US court strikes down ‘dis­crim­i­na­tory’ Texas voter ID law

The China Post - - INTERNATIONAL - BY PAUL J. WE­BER

A U.S. fed­eral ap­peals court struck down Texas’ voter ID law on Wed­nes­day in a vic­tory for Pres­i­dent Barack Obama, whose ad­min­is­tra­tion took the un­usual step of bring­ing the weight of the U.S. Jus­tice Depart­ment to fight a wave of new bal­lot-box re­stric­tions passed in con­ser­va­tive state­houses.

The 5th U.S. Cir­cuit Court of Ap­peals ruled that the 2011 Texas law car­ries a “dis­crim­i­na­tory ef­fect” and vi­o­lates the fed­eral Vot­ing Rights Act — a de­ci­sion handed down on the eve of the 50th an­niver­sary of the land­mark civil rights law, which pro- tects the vot­ing rights of mi­nori­ties.

Other Repub­li­can- con­trolled states, in­clud­ing Wis­con­sin and North Carolina, have passed sim­i­lar voter ID mea­sures in re­cent years, but the Texas law signed by thenGov. Rick Perry is widely viewed as one of the tough­est. It re­quires one of seven forms of ap­proved iden­ti­fi­ca­tion, a list that in­cluded con­cealed carry li­censes for guns but not a stu­dent’s univer­sity ID. Op­po­nents say the laws weaken mi­nori­ties’ vot­ing rights and power.

Texas was al­lowed to use the voter ID law dur­ing the 2014 elec­tions, thereby re­quir­ing an es­ti­mated 13.6 mil­lion reg­is­tered Texas vot­ers to have a photo ID to cast a bal­lot.

Although a vic­tory for Democrats and mi­nor­ity rights groups, the de­ci­sion wasn’t as sweep­ing as a rul­ing last year by lower court that com­pared the Texas law to old poll taxes that forced mi­nori­ties to pay to vote. The New Or­leans court dis­agreed that the law is a poll tax in send­ing the mea­sure back to a lower court.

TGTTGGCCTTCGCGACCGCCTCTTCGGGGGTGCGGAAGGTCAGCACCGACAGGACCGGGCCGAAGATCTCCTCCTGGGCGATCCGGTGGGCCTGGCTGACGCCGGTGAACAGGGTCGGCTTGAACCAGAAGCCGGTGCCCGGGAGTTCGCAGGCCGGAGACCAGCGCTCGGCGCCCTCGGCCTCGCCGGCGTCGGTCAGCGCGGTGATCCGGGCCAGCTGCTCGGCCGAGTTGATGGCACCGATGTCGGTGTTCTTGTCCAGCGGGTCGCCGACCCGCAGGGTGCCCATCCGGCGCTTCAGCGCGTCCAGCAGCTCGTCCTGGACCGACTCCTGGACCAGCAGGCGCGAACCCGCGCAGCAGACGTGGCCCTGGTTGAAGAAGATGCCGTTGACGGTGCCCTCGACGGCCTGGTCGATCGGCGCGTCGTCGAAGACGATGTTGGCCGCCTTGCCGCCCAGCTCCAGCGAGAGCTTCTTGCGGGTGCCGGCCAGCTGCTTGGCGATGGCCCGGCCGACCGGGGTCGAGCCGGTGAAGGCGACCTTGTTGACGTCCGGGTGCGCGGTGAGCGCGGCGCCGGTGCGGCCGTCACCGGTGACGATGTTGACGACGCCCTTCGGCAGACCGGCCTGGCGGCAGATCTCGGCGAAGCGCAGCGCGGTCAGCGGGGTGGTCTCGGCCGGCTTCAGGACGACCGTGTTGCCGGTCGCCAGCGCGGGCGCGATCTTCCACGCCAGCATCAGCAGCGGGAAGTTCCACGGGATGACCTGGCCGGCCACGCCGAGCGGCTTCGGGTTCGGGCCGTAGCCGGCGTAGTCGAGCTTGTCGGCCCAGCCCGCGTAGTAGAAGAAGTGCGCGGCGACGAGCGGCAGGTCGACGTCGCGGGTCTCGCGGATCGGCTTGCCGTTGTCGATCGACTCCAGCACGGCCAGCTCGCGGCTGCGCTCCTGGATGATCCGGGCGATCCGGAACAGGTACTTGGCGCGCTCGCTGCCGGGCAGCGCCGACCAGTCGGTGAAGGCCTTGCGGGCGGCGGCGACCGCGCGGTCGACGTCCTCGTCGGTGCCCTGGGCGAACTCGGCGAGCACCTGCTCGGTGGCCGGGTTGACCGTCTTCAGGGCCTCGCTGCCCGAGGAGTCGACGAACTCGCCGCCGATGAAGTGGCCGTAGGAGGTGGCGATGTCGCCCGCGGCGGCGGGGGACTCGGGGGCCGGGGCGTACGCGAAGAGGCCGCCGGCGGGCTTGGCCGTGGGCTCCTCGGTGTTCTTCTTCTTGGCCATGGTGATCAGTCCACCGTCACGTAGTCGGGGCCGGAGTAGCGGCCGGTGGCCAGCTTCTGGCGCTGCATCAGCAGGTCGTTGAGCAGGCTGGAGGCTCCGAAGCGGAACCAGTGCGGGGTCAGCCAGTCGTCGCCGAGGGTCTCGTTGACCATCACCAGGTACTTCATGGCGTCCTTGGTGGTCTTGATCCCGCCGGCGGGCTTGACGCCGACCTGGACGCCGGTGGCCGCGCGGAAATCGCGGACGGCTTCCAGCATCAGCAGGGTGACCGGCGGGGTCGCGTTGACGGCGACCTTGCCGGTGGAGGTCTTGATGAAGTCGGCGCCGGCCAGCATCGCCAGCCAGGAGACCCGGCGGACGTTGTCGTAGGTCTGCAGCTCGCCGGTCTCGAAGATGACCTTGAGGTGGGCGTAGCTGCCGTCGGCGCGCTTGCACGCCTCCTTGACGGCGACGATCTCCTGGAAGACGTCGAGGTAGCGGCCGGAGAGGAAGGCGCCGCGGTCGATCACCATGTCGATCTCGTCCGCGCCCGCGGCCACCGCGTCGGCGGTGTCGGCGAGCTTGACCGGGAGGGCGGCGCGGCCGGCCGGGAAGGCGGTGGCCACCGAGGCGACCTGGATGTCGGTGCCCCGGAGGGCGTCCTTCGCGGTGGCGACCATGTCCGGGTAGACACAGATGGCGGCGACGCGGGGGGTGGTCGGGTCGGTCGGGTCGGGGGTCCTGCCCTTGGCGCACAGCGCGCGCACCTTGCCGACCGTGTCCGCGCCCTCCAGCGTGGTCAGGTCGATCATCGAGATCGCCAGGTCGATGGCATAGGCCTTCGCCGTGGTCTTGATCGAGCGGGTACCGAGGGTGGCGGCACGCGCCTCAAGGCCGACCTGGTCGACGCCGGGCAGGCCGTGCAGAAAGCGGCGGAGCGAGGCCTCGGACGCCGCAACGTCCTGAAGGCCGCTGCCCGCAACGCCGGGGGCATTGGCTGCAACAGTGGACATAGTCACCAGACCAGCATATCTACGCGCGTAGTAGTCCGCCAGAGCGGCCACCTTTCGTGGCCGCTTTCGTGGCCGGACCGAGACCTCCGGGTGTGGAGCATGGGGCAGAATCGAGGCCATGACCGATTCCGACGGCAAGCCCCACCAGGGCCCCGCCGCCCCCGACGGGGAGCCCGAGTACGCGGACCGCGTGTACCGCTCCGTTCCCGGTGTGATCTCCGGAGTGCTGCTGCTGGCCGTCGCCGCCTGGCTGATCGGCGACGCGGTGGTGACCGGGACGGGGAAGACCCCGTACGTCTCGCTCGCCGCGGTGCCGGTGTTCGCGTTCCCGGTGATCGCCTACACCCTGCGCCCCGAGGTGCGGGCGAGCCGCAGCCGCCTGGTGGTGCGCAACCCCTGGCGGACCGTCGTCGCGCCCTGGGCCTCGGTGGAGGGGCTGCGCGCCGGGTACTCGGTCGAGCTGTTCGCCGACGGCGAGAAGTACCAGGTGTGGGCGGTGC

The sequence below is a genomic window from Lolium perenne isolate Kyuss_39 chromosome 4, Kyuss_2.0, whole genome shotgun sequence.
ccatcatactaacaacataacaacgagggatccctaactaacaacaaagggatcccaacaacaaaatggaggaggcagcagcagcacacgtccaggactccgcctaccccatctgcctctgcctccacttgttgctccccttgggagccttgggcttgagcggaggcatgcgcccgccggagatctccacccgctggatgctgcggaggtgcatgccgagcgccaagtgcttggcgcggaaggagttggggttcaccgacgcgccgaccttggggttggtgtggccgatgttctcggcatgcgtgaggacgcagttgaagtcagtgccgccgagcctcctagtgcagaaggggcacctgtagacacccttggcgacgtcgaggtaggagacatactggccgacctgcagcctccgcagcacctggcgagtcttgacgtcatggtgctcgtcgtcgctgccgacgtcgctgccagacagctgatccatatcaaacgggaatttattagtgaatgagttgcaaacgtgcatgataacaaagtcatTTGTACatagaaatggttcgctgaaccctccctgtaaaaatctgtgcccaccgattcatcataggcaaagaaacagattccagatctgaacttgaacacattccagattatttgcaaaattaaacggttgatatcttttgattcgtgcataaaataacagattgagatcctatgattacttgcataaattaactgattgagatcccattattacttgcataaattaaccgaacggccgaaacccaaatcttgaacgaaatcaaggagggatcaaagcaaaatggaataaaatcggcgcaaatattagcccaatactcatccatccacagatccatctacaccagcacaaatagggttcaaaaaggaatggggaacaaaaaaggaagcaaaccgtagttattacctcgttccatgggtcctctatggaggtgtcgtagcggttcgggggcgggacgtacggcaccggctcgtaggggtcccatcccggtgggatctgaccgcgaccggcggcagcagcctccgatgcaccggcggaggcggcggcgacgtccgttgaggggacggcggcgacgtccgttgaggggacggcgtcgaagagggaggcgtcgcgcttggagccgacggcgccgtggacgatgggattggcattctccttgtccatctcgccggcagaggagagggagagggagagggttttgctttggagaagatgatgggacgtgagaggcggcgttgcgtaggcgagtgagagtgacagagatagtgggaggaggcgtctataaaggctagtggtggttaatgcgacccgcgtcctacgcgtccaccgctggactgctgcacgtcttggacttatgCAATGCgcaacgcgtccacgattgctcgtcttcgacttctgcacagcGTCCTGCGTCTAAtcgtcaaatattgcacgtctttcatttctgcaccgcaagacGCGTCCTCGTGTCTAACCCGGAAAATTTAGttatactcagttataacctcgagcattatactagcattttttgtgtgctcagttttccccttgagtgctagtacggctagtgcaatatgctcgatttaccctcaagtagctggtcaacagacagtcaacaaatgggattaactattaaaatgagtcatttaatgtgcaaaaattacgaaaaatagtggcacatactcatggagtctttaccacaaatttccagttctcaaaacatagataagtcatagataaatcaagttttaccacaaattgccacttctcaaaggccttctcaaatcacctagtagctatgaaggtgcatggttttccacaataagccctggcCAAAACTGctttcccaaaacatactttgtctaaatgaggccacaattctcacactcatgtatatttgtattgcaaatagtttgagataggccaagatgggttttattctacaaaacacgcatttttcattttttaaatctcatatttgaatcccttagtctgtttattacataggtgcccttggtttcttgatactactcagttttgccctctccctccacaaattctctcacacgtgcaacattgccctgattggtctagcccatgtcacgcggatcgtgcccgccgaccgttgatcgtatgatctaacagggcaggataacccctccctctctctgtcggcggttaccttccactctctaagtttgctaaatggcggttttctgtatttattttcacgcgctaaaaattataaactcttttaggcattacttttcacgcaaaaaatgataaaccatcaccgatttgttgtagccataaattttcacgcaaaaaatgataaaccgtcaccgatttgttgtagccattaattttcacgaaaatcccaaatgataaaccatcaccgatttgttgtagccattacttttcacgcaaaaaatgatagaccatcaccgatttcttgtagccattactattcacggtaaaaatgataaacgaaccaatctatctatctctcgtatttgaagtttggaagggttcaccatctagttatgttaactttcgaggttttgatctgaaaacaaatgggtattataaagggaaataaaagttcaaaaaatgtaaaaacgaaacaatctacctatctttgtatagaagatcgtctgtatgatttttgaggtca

“To­day’s rul­ing is a vic­tory for ev­ery Texas voter. Once again, the rule of law agrees with Democrats. The Repub­li­can voter ID law is dis­crim­i­na­tory,” Texas Demo­cratic Party Chair­man Gilberto Hinojosa said in a state­ment.

Texas Repub­li­can Gov. Greg Ab­bott sig­naled that the rul­ing wouldn’t de­ter the state from fight­ing to keep the mea­sures in place.

“In light of on­go­ing voter fraud, it is im­per­a­tive that Texas has a voter ID law that pre­vents cheat­ing at the bal­lot box,” Ab­bott said. “Texas will con­tinue to fight for its voter ID re­quire­ment to en­sure the in­tegrity of elec­tions in the Lone Star State.”

Repub­li­can Texas At­tor­ney Gen­eral Ken Pax­ton did not im­me­di­ately com­ment on the rul­ing.

Democrats and mi­nor­ity rights ad­vo­cates had early suc­cess in block­ing the law. How­ever, af­ter the U.S. Supreme Court struck down the heart of the Vot­ing Rights Act in 2013, the path was cleared for Texas to en­force the new re­stric­tions that sup­port­ers say pre­vent voter fraud.

Sec­tion 5, one of the parts of the act that was struck down, had forced cer­tain state and lo­cal gov­ern­ments — in­clud­ing Texas — to get pre-clear­ance from the fed­eral gov­ern­ment be­fore chang­ing vot­ing laws to en­sure they were free of dis­crim­i­na­tion.

With­out that pro­vi­sion to rely on, op­po­nents of the voter ID law had to meet the higher thresh­old un­der Sec­tion 2 of the Vot­ing Rights Act of prov­ing the law dis­crim­i­nated against mi­nor­ity vot­ers.

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